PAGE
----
Now, you could imagine the pull of that moment if you were one of these early Jewish believers. Maybe you’re lying awake at night struggling, and the one thing you can’t shake was this argument that Jesus can’t really be a high priest anyway. You know he’s being called the lion of the tribe of Judah, and you know that no one from that tribe can be a priest. And so you wrestle, and doubt, and feel the pull.
That’s why the author of Hebrews began an argument in chapter 5 that he interrupted for a while but came back to in chapter 7 to argue that Jesus is a high priest in the order of Melchizedek. It’s not because he simply likes academic argument. It’s because he knows he’s in a war for the souls of these professing believers. So, after stopping his argument and issuing a severe because he knows they’re hardened, dull of hearing, and not inclined to hear him, he launches back into his argument about Jesus being a high priest in the order of Melchizedek. And what he shows in the verses we’re going to look at this morning is that this figure Melchizedek himself was superior to the Levitical priests, and consequently so is the order of priests that he establishes.
As we begin this argument, I want to note that there are only two places in the Old Testament where Melchizedek is even mentioned, and both of them are brief. One of is Psalm 110:4, in which David writes, “The LORD has sworn and will not change his mind, ‘You are a priest forever after the order of Melchizedek.” The author of Hebrews examines that text in 7:11-28, so we’ll look at that text in more detail next week. And the only other place Melchizedek is even mentioned is in Genesis 14:18-20.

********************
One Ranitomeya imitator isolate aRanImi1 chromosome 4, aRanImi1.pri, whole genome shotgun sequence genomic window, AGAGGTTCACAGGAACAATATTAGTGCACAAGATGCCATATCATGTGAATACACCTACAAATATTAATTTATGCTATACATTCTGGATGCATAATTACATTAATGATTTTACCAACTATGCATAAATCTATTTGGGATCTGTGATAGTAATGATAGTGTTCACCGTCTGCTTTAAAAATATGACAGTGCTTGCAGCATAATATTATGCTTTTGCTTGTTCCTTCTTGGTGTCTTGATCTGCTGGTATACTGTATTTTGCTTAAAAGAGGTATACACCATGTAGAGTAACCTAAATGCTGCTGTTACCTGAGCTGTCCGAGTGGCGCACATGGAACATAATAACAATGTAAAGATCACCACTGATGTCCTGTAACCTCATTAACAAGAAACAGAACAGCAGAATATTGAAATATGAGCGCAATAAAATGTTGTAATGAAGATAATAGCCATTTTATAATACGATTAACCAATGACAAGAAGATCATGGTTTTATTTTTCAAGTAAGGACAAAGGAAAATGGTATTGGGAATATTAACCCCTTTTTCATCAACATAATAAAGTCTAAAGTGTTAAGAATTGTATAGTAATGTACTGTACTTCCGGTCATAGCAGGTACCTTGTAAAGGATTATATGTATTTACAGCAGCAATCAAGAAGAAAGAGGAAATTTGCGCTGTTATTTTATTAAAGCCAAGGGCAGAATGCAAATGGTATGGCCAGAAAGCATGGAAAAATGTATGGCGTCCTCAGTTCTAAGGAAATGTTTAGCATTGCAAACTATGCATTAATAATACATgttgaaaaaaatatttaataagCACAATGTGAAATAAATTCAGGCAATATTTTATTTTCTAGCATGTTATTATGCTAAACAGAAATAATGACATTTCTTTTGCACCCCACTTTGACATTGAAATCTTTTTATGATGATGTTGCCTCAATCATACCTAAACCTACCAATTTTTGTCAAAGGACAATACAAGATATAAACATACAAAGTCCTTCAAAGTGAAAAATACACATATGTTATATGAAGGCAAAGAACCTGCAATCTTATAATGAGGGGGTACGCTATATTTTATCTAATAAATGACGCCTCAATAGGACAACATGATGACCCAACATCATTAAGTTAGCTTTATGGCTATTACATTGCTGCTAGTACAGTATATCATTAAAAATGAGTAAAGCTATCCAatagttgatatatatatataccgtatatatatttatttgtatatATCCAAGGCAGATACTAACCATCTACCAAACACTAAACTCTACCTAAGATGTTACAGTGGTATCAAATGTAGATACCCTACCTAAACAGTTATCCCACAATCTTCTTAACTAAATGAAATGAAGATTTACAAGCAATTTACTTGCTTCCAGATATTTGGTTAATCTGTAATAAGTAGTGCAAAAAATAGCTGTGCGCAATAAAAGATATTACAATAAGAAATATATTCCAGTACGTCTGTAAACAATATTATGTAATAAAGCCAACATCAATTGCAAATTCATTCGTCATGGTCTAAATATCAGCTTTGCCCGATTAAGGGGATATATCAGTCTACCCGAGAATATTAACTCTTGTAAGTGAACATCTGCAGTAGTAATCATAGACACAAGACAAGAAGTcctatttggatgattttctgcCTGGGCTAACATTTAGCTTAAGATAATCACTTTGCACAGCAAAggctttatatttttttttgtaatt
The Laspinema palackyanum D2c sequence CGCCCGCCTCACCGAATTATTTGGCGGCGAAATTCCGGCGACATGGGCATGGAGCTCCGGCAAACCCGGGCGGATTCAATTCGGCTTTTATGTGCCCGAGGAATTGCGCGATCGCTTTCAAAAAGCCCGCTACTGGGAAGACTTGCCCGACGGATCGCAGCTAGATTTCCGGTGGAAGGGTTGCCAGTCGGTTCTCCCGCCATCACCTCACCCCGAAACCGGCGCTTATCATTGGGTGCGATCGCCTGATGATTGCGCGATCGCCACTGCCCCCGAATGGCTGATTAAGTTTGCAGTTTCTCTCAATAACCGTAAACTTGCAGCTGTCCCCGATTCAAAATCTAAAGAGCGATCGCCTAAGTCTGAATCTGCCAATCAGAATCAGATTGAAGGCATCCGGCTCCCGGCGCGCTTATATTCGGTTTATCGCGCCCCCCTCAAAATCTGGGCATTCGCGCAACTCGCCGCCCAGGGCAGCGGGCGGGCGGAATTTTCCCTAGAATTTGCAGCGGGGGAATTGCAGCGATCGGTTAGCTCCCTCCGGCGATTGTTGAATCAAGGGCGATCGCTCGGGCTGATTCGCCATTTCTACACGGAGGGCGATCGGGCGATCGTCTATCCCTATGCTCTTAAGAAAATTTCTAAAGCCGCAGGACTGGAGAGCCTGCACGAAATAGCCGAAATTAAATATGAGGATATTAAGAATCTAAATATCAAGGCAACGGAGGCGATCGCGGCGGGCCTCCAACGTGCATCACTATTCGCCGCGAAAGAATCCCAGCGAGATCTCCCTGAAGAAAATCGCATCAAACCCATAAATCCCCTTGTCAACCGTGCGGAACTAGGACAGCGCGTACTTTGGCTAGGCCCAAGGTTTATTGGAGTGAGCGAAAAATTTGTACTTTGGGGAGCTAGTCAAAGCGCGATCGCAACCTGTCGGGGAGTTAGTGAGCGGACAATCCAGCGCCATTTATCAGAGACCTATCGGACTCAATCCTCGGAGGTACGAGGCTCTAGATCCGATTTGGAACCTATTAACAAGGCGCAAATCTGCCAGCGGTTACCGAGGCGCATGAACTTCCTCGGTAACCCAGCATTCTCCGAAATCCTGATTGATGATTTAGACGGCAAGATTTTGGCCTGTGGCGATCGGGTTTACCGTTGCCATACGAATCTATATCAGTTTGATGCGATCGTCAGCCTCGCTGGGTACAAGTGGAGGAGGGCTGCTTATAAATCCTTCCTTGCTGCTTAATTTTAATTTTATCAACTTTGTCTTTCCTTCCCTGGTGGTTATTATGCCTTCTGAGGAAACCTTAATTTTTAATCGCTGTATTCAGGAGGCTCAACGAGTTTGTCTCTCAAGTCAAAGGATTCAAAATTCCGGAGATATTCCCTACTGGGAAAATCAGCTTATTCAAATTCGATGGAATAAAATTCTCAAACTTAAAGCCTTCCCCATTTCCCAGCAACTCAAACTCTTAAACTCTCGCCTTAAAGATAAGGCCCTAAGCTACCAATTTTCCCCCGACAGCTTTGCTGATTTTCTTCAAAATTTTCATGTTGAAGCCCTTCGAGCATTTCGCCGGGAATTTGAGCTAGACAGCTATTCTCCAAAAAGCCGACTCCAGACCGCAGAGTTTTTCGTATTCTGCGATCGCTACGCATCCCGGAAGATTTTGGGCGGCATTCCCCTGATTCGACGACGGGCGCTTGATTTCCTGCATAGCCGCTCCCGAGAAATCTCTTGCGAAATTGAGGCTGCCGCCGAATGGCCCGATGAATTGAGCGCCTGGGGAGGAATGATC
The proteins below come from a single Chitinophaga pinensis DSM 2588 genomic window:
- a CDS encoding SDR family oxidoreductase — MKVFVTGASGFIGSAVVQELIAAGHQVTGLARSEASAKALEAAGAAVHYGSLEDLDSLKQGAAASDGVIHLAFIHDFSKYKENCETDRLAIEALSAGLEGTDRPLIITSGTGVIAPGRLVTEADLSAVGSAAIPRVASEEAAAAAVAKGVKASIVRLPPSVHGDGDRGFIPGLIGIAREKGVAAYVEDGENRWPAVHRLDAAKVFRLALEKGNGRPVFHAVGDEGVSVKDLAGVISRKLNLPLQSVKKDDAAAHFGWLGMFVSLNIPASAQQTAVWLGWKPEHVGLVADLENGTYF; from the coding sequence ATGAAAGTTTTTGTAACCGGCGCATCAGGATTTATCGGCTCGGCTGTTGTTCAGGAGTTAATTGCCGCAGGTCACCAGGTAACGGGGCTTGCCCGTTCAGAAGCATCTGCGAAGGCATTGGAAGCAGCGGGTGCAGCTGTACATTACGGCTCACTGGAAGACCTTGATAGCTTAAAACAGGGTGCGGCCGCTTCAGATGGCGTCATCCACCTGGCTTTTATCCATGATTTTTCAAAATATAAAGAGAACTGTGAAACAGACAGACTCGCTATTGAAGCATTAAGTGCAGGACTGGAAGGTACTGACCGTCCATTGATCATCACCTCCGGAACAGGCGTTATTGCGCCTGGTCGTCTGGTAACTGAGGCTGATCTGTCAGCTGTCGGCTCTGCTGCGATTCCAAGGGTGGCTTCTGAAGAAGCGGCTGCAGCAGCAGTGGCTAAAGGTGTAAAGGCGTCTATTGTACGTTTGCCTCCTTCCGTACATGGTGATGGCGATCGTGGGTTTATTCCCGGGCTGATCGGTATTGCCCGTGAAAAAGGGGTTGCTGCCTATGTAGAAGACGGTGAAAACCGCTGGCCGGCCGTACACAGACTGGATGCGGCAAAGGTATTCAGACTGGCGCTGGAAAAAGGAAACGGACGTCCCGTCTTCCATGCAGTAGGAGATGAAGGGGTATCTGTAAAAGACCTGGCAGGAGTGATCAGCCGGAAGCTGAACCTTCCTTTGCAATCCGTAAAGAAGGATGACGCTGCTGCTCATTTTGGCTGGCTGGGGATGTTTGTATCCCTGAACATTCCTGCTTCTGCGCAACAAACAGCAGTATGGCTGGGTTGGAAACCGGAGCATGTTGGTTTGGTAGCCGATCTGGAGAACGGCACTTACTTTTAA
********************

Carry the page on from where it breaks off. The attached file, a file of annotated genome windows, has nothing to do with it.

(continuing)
So, let me set the context a bit. There was a big battle between some kings of a number of cities, and one side won the battle and one side lost. And on the winning side was the king of Chedorlaomer, and on the losing side was the king of Sodom. Now, you’ll remember that Abram (later named Abraham) had a nephew named Lot who lived in Sodom. Well, when his side lost the battle, the winning side took all of Sodom’s possessions and some captives, and one of those captives was Lot.
But then one of those captives escaped, and he came and told Abram about Lot being taken, so Abram decided to go get him. He took 318 of his men with him and went out and defeated the enemy king and all his people, and he brought back all the possessions and the captives, including Lot. Now here is where I want you to pay attention to the text.
As we would expect, the king of Sodom was very happy with Abram, so we read in Genesis 14:17, “After his return from the defeat of Chedorlaomer and the kings who were with him, the king of Sodom went out to meet him at the Valley of Shaveh (that is, the King’s Valley).” And then skip down to verse 21, “And the king of Sodom said to Abram, ‘Give me the persons, but take the goods for yourself.’” And so the story continues. And it makes sense, doesn’t it? The King of Sodom comes out to meet Abram because he wants to thank him and pay him for his kind act of rescuing his people. And in that way, the story flows naturally from verse 17 to verse 21, doesn’t it? But what’s odd is that there is another little episode that kind of interrupts the flow of the narrative that is inserted right in the middle of this—verses 18-20.1
In those verses, we read, “And Melchizedek king of Salem brought out bread and wine. (He was a priest of God Most High.) And he blessed him and said, ‘Blessed be Abram by God Most High, Possessor of heaven and earth; and blessed be God Most High, who has delivered your enemies into your hand!’ And Abram gave him a tenth of everything.”
That’s it! That’s the only other mention of Melchizedek in the entire OT. He’s mentioned in Psalm 110:4 and then in these three verses of Genesis. But when you read OT narrative texts sometimes it’s the details that the author throws in that interrupt the narrative that are supposed to grab your attention.